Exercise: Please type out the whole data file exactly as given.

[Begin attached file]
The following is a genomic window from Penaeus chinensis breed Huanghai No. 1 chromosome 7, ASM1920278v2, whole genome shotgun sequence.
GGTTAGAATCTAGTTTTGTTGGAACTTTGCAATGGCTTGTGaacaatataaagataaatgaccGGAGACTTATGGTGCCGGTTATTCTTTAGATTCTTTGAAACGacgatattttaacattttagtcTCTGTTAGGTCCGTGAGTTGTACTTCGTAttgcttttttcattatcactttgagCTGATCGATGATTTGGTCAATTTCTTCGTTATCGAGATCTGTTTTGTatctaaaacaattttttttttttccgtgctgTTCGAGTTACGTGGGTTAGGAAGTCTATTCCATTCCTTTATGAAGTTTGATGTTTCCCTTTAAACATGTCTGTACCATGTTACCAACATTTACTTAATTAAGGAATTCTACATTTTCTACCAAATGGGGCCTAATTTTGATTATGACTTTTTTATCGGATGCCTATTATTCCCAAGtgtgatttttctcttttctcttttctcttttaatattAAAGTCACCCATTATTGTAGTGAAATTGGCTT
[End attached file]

The following is a genomic window from Penaeus chinensis breed Huanghai No. 1 chromosome 7, ASM1920278v2, whole genome shotgun sequence.
GGTTAGAATCTAGTTTTGTTGGAACTTTGCAATGGCTTGTGaacaatataaagataaatgaccGGAGACTTATGGTGCCGGTTATTCTTTAGATTCTTTGAAACGacgatattttaacattttagtcTCTGTTAGGTCCGTGAGTTGTACTTCGTAttgcttttttcattatcactttgagCTGATCGATGATTTGGTCAATTTCTTCGTTATCGAGATCTGTTTTGTatctaaaacaattttttttttttccgtgctgTTCGAGTTACGTGGGTTAGGAAGTCTATTCCATTCCTTTATGAAGTTTGATGTTTCCCTTTAAACATGTCTGTACCATGTTACCAACATTTACTTAATTAAGGAATTCTACATTTTCTACCAAATGGGGCCTAATTTTGATTATGACTTTTTTATCGGATGCCTATTATTCCCAAGtgtgatttttctcttttctcttttctcttttaatattAAAGTCACCCATTATTGTAGTGAAATTGGCTT